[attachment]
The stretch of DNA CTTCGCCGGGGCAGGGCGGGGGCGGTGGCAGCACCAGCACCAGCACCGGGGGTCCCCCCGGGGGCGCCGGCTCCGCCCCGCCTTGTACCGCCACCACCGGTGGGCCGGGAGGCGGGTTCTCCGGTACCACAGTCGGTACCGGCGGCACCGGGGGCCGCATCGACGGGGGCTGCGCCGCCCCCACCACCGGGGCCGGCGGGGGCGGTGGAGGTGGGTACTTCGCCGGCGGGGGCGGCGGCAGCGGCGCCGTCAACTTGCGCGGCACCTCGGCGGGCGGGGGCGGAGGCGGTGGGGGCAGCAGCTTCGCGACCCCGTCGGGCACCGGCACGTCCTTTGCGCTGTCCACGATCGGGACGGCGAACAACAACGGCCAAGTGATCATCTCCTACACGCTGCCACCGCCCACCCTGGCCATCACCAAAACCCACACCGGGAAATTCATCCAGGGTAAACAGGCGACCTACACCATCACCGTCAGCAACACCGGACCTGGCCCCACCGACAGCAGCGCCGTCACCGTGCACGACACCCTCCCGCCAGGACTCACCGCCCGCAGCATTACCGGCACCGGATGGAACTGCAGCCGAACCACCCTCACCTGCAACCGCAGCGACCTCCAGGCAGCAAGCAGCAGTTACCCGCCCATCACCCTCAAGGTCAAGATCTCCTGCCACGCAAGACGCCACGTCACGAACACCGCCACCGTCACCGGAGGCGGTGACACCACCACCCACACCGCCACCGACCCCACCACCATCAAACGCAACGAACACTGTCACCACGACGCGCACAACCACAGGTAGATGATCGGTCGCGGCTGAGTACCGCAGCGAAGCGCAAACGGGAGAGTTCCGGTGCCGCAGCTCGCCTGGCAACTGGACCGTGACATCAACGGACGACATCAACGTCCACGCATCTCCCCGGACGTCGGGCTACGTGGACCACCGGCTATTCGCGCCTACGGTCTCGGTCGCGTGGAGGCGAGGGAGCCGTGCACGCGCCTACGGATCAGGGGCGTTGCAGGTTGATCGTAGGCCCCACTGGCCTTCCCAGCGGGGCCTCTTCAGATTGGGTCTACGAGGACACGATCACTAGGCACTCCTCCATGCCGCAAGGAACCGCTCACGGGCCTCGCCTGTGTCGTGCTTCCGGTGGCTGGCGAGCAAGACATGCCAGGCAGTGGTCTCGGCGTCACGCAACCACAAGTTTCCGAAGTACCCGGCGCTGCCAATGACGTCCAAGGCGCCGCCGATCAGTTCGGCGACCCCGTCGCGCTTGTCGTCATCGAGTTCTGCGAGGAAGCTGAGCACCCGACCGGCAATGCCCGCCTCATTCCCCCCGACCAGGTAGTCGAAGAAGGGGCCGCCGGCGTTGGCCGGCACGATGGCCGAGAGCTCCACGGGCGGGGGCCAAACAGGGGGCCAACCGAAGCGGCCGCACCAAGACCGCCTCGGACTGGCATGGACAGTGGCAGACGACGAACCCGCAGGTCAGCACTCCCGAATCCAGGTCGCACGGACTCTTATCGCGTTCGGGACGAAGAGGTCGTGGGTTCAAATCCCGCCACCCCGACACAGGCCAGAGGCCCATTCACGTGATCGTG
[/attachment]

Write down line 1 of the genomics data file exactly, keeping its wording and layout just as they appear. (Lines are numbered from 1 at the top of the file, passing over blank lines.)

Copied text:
The stretch of DNA CTTCGCCGGGGCAGGGCGGGGGCGGTGGCAGCACCAGCACCAGCACCGGGGGTCCCCCCGGGGGCGCCGGCTCCGCCCCGCCTTGTACCGCCACCACCGGTGGGCCGGGAGGCGGGTTCTCCGGTACCACAGTCGGTACCGGCGGCACCGGGGGCCGCATCGACGGGGGCTGCGCCGCCCCCACCACCGGGGCCGGCGGGGGCGGTGGAGGTGGGTACTTCGCCGGCGGGGGCGGCGGCAGCGGCGCCGTCAACTTGCGCGGCACCTCGGCGGGCGGGGGCGGAGGCGGTGGGGGCAGCAGCTTCGCGACCCCGTCGGGCACCGGCACGTCCTTTGCGCTGTCCACGATCGGGACGGCGAACAACAACGGCCAAGTGATCATCTCCTACACGCTGCCACCGCCCACCCTGGCCATCACCAAAACCCACACCGGGAAATTCATCCAGGGTAAACAGGCGACCTACACCATCACCGTCAGCAACACCGGACCTGGCCCCACCGACAGCAGCGCCGTCACCGTGCACGACACCCTCCCGCCAGGACTCACCGCCCGCAGCATTACCGGCACCGGATGGAACTGCAGCCGAACCACCCTCACCTGCAACCGCAGCGACCTCCAGGCAGCAAGCAGCAGTTACCCGCCCATCACCCTCAAGGTCAAGATCTCCTGCCACGCAAGACGCCACGTCACGAACACCGCCACCGTCACCGGAGGCGGTGACACCACCACCCACACCGCCACCGACCCCACCACCATCAAACGCAACGAACACTGTCACCACGACGCGCACAACCACAGGTAGATGATCGGTCGCGGCTGAGTACCGCAGCGAAGCGCAAACGGGAGAGTTCCGGTGCCGCAGCTCGCCTGGCAACTGGACCGTGACATCAACGGACGACATCAACGTCCACGCATCTCCCCGGACGTCGGGCTACGTGGACCACCGGCTATTCGCGCCTACGGTCTCGGTCGCGTGGAGGCGAGGGAGCCGTGCACGCGCCTACGGATCAGGGGCGTTGCAGGTTGATCGTAGGCCCCACTGGCCTTCCCAGCGGGGCCTCTTCAGATTGGGTCTACGAGGACACGATCACTAGGCACTCCTCCATGCCGCAAGGAACCGCTCACGGGCCTCGCCTGTGTCGTGCTTCCGGTGGCTGGCGAGCAAGACATGCCAGGCAGTGGTCTCGGCGTCACGCAACCACAAGTTTCCGAAGTACCCGGCGCTGCCAATGACGTCCAAGGCGCCGCCGATCAGTTCGGCGACCCCGTCGCGCTTGTCGTCATCGAGTTCTGCGAGGAAGCTGAGCACCCGACCGGCAATGCCCGCCTCATTCCCCCCGACCAGGTAGTCGAAGAAGGGGCCGCCGGCGTTGGCCGGCACGATGGCCGAGAGCTCCACGGGCGGGGGCCAAACAGGGGGCCAACCGAAGCGGCCGCACCAAGACCGCCTCGGACTGGCATGGACAGTGGCAGACGACGAACCCGCAGGTCAGCACTCCCGAATCCAGGTCGCACGGACTCTTATCGCGTTCGGGACGAAGAGGTCGTGGGTTCAAATCCCGCCACCCCGACACAGGCCAGAGGCCCATTCACGTGATCGTG